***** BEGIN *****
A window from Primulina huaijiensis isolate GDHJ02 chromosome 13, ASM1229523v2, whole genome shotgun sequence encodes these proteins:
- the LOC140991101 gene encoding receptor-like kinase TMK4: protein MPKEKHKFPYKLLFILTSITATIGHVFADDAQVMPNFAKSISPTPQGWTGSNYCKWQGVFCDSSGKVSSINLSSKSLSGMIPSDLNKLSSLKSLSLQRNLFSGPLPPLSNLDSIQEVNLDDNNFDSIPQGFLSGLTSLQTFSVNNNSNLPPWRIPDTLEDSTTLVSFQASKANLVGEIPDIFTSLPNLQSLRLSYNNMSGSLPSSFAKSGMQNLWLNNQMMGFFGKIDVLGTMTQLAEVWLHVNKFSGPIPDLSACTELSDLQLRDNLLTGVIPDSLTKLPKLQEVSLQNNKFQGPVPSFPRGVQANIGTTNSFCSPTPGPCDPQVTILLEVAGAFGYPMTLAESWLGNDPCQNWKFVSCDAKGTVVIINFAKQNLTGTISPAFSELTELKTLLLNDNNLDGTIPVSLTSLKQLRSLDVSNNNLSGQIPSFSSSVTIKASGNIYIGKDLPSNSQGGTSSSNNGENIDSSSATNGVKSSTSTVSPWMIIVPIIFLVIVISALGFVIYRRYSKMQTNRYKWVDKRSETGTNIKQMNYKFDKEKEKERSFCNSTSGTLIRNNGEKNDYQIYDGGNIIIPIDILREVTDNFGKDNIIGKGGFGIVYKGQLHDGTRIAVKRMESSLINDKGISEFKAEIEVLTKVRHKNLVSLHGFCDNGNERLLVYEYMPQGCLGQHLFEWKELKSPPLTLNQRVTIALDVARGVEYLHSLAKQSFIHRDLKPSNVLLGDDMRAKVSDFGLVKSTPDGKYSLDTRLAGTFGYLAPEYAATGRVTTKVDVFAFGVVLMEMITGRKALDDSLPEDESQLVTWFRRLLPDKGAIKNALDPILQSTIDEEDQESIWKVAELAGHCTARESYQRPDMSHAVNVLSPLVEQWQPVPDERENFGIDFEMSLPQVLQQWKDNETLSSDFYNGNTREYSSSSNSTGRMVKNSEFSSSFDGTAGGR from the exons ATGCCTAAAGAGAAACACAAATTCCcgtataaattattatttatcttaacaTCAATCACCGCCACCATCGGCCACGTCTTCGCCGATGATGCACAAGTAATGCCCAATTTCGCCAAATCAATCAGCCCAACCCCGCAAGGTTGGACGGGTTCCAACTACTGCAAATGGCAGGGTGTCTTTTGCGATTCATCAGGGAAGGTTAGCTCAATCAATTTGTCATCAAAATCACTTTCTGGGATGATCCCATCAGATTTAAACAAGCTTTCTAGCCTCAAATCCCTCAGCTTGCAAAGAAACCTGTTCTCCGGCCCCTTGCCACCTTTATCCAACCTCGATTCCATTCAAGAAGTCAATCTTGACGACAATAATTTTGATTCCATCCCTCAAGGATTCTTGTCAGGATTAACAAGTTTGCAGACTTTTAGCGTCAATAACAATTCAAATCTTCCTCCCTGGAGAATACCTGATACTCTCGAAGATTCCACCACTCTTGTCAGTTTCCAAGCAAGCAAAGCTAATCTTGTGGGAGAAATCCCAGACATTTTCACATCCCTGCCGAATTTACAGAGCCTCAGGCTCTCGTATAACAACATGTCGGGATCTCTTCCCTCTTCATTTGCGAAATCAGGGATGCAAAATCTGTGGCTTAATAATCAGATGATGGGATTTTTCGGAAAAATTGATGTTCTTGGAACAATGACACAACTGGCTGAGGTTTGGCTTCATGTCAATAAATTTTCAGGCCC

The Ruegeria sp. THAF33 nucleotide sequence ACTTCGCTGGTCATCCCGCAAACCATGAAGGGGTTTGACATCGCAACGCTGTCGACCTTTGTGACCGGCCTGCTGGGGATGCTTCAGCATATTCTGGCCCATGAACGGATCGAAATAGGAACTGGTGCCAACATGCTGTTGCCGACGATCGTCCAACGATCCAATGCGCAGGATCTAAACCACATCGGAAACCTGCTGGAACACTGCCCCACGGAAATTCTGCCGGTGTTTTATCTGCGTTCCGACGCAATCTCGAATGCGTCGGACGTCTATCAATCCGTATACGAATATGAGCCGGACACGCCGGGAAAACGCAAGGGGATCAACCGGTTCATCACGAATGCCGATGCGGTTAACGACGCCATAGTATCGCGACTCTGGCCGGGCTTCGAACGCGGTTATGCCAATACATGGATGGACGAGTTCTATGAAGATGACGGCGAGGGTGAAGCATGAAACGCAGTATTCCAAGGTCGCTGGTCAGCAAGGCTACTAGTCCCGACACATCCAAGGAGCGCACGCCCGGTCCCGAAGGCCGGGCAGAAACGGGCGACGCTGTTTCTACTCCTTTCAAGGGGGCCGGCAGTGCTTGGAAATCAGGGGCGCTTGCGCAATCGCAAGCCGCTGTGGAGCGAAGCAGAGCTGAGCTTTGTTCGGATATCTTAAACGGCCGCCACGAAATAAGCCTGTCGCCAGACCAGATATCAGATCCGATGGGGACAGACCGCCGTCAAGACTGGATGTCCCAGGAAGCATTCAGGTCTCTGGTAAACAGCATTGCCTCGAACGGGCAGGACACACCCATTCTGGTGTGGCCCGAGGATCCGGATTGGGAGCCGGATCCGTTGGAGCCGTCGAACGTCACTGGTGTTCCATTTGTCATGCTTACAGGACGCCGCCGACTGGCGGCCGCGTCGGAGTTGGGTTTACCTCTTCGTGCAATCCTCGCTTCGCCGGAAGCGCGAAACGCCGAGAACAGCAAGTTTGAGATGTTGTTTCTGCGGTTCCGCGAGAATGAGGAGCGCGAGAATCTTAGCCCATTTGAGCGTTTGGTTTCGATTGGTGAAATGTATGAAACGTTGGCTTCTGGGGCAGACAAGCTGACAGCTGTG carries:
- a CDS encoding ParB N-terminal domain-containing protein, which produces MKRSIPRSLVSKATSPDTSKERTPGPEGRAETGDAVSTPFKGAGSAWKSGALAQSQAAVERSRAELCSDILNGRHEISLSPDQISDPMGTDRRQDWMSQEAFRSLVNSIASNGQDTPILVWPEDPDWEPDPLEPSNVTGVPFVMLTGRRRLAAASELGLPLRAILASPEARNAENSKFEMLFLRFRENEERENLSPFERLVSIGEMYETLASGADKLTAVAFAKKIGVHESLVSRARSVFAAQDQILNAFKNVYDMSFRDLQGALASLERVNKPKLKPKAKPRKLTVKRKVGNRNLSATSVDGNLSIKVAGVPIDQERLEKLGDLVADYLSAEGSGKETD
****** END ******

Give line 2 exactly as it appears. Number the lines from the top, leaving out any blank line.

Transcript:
- the LOC140991101 gene encoding receptor-like kinase TMK4: protein MPKEKHKFPYKLLFILTSITATIGHVFADDAQVMPNFAKSISPTPQGWTGSNYCKWQGVFCDSSGKVSSINLSSKSLSGMIPSDLNKLSSLKSLSLQRNLFSGPLPPLSNLDSIQEVNLDDNNFDSIPQGFLSGLTSLQTFSVNNNSNLPPWRIPDTLEDSTTLVSFQASKANLVGEIPDIFTSLPNLQSLRLSYNNMSGSLPSSFAKSGMQNLWLNNQMMGFFGKIDVLGTMTQLAEVWLHVNKFSGPIPDLSACTELSDLQLRDNLLTGVIPDSLTKLPKLQEVSLQNNKFQGPVPSFPRGVQANIGTTNSFCSPTPGPCDPQVTILLEVAGAFGYPMTLAESWLGNDPCQNWKFVSCDAKGTVVIINFAKQNLTGTISPAFSELTELKTLLLNDNNLDGTIPVSLTSLKQLRSLDVSNNNLSGQIPSFSSSVTIKASGNIYIGKDLPSNSQGGTSSSNNGENIDSSSATNGVKSSTSTVSPWMIIVPIIFLVIVISALGFVIYRRYSKMQTNRYKWVDKRSETGTNIKQMNYKFDKEKEKERSFCNSTSGTLIRNNGEKNDYQIYDGGNIIIPIDILREVTDNFGKDNIIGKGGFGIVYKGQLHDGTRIAVKRMESSLINDKGISEFKAEIEVLTKVRHKNLVSLHGFCDNGNERLLVYEYMPQGCLGQHLFEWKELKSPPLTLNQRVTIALDVARGVEYLHSLAKQSFIHRDLKPSNVLLGDDMRAKVSDFGLVKSTPDGKYSLDTRLAGTFGYLAPEYAATGRVTTKVDVFAFGVVLMEMITGRKALDDSLPEDESQLVTWFRRLLPDKGAIKNALDPILQSTIDEEDQESIWKVAELAGHCTARESYQRPDMSHAVNVLSPLVEQWQPVPDERENFGIDFEMSLPQVLQQWKDNETLSSDFYNGNTREYSSSSNSTGRMVKNSEFSSSFDGTAGGR from the exons ATGCCTAAAGAGAAACACAAATTCCcgtataaattattatttatcttaacaTCAATCACCGCCACCATCGGCCACGTCTTCGCCGATGATGCACAAGTAATGCCCAATTTCGCCAAATCAATCAGCCCAACCCCGCAAGGTTGGACGGGTTCCAACTACTGCAAATGGCAGGGTGTCTTTTGCGATTCATCAGGGAAGGTTAGCTCAATCAATTTGTCATCAAAATCACTTTCTGGGATGATCCCATCAGATTTAAACAAGCTTTCTAGCCTCAAATCCCTCAGCTTGCAAAGAAACCTGTTCTCCGGCCCCTTGCCACCTTTATCCAACCTCGATTCCATTCAAGAAGTCAATCTTGACGACAATAATTTTGATTCCATCCCTCAAGGATTCTTGTCAGGATTAACAAGTTTGCAGACTTTTAGCGTCAATAACAATTCAAATCTTCCTCCCTGGAGAATACCTGATACTCTCGAAGATTCCACCACTCTTGTCAGTTTCCAAGCAAGCAAAGCTAATCTTGTGGGAGAAATCCCAGACATTTTCACATCCCTGCCGAATTTACAGAGCCTCAGGCTCTCGTATAACAACATGTCGGGATCTCTTCCCTCTTCATTTGCGAAATCAGGGATGCAAAATCTGTGGCTTAATAATCAGATGATGGGATTTTTCGGAAAAATTGATGTTCTTGGAACAATGACACAACTGGCTGAGGTTTGGCTTCATGTCAATAAATTTTCAGGCCC